In Muslim-majority countries, especially Arab ones, TV channels run programs specifically for the month, knowing that people spend extra time watching television. During the final hours before the breaking of the fast, some people are so drained from not eating or drinking that they simply watch these Ramadan soap operas.

Indeed, Ramadan can easily turn into a month of relaxation and laziness, which also reduces people’s productivity — both in the daily routine and spirituality. While the festival should be a time of religious consciousness and serve as an occasion to reflect on life, all the mass consumption — especially in the form of TV drama — seems to be killing the meaning of the month.

Compassion for the poor

Fasting in Ramadan should raise awareness and compassion for the poor, who may not have easy access to food and water. While Islam itself advises against overindulgence — Prophet Muhammad said Muslims should leave space of one-third for food, one-third for water and one-third for air — this is not the case for many today.

At iftar, when the fast is broken at sunset, a big meal is usually par for the course. It may be a bit difficult to understand how the poor really feel while sat anticipating the exact moment you can eat a big meal. Such practices might not leave room for any further thoughts about the meaning and purpose of fasting.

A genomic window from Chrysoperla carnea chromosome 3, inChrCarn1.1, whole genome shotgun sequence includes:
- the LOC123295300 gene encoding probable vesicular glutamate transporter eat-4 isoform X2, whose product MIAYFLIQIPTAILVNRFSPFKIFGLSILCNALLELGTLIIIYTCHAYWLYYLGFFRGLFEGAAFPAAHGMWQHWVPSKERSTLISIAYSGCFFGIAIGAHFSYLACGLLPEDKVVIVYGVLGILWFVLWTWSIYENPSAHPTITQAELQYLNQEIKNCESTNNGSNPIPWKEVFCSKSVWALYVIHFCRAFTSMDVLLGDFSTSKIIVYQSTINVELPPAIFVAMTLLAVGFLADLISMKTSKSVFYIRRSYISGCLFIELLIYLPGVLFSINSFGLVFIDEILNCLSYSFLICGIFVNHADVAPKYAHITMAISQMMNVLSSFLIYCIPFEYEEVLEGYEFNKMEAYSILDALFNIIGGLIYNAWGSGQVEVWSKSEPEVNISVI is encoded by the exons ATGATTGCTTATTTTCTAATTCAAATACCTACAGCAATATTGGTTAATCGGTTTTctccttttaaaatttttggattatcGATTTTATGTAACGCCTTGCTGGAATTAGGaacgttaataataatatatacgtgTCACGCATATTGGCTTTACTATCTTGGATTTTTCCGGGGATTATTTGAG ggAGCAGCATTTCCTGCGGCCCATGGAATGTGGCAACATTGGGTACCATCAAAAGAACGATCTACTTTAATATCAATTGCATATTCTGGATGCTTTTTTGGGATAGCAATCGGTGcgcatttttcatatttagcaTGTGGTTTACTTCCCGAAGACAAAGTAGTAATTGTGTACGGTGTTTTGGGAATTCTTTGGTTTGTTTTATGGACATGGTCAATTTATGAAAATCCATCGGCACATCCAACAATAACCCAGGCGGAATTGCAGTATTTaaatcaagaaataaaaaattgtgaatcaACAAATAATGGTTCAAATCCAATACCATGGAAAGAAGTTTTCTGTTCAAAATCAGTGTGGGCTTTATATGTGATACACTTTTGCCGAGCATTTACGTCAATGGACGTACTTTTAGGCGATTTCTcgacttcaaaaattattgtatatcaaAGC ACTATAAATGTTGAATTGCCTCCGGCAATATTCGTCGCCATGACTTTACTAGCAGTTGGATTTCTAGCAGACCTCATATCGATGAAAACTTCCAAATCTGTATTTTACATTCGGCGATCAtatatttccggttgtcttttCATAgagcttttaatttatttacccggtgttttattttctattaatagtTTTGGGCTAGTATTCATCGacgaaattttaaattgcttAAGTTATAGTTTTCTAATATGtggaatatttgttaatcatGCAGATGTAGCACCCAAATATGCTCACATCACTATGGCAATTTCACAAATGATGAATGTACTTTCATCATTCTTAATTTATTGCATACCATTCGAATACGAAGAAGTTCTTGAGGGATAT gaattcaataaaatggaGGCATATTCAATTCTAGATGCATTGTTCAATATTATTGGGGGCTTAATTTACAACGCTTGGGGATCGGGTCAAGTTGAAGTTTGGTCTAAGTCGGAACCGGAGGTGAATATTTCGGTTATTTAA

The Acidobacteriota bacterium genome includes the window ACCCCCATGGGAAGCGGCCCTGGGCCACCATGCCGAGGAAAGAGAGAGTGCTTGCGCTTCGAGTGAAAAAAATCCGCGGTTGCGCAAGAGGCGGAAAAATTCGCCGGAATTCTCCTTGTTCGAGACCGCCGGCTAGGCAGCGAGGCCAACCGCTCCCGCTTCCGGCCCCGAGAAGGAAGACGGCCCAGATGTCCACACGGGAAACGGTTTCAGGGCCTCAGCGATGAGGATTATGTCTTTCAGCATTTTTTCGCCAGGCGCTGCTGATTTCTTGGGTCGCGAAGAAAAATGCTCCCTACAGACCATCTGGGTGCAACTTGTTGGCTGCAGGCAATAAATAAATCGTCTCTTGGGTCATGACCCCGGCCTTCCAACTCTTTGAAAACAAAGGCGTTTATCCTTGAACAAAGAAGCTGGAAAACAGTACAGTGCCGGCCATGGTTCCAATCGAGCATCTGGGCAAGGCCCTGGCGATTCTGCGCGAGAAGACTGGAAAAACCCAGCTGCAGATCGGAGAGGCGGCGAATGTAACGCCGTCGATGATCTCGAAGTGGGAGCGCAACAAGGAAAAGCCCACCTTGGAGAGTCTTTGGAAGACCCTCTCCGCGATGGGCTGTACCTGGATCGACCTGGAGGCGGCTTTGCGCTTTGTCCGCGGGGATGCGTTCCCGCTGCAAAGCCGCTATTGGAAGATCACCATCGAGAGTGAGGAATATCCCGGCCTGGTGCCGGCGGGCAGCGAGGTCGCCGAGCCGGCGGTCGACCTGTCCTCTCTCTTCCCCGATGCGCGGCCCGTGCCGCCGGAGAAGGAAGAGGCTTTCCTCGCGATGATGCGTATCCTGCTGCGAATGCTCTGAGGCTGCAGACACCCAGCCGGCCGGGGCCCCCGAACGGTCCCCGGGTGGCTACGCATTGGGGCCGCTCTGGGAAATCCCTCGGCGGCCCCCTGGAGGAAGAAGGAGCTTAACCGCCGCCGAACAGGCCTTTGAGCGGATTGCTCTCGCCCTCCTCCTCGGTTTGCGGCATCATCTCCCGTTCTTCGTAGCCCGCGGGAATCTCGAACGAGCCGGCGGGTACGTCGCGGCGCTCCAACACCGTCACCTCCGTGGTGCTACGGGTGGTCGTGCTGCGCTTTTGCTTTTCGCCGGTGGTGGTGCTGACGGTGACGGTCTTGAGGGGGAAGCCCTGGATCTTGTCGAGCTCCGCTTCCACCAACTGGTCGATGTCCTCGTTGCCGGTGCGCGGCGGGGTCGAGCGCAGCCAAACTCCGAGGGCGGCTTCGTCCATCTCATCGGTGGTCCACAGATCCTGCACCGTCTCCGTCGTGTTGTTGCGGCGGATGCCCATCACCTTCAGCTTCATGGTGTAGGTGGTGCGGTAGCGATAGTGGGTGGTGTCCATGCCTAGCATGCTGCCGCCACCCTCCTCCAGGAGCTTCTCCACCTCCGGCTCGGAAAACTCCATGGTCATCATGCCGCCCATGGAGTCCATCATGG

Spirituality Fades

Ramadan remains a special time for Muslims, but even in countries like Morocco, it has become harder to follow the traditions and objectives. Fasting requires willpower and strength when it coincides with the hot summer months, exam periods and a full-time job. The space for reflection and spirituality slowly gets filled by distraction and consumption.

While it is indeed true that many Muslims focus on their religious duties, straight after the month is over mosques suddenly have fewer people in them. Though the spirit of Ramadan may still linger in the air, normal life returns quicker than the spirituality fades.

The views expressed in this article are the author’s own and do not necessarily reflect Fair Observer’s editorial policy.

Photo Credit: Karrrtinki /